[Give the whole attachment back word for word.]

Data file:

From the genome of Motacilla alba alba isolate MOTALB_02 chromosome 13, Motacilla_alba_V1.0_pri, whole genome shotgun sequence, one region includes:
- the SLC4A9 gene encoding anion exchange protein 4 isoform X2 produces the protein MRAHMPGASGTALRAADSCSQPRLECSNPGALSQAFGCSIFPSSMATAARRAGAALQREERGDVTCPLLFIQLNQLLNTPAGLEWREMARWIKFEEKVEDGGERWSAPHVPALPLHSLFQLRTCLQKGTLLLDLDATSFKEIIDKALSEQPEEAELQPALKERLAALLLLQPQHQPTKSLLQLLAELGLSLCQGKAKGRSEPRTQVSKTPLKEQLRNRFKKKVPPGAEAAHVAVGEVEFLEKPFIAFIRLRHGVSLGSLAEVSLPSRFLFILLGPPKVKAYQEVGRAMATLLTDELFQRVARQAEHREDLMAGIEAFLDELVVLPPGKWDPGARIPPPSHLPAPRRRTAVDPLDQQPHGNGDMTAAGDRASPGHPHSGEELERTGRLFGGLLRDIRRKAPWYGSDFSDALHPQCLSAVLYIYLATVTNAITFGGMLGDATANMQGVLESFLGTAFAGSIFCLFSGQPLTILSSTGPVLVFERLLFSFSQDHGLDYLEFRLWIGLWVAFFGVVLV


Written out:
From the genome of Motacilla alba alba isolate MOTALB_02 chromosome 13, Motacilla_alba_V1.0_pri, whole genome shotgun sequence, one region includes:
- the SLC4A9 gene encoding anion exchange protein 4 isoform X2 produces the protein MRAHMPGASGTALRAADSCSQPRLECSNPGALSQAFGCSIFPSSMATAARRAGAALQREERGDVTCPLLFIQLNQLLNTPAGLEWREMARWIKFEEKVEDGGERWSAPHVPALPLHSLFQLRTCLQKGTLLLDLDATSFKEIIDKALSEQPEEAELQPALKERLAALLLLQPQHQPTKSLLQLLAELGLSLCQGKAKGRSEPRTQVSKTPLKEQLRNRFKKKVPPGAEAAHVAVGEVEFLEKPFIAFIRLRHGVSLGSLAEVSLPSRFLFILLGPPKVKAYQEVGRAMATLLTDELFQRVARQAEHREDLMAGIEAFLDELVVLPPGKWDPGARIPPPSHLPAPRRRTAVDPLDQQPHGNGDMTAAGDRASPGHPHSGEELERTGRLFGGLLRDIRRKAPWYGSDFSDALHPQCLSAVLYIYLATVTNAITFGGMLGDATANMQGVLESFLGTAFAGSIFCLFSGQPLTILSSTGPVLVFERLLFSFSQDHGLDYLEFRLWIGLWVAFFGVVLV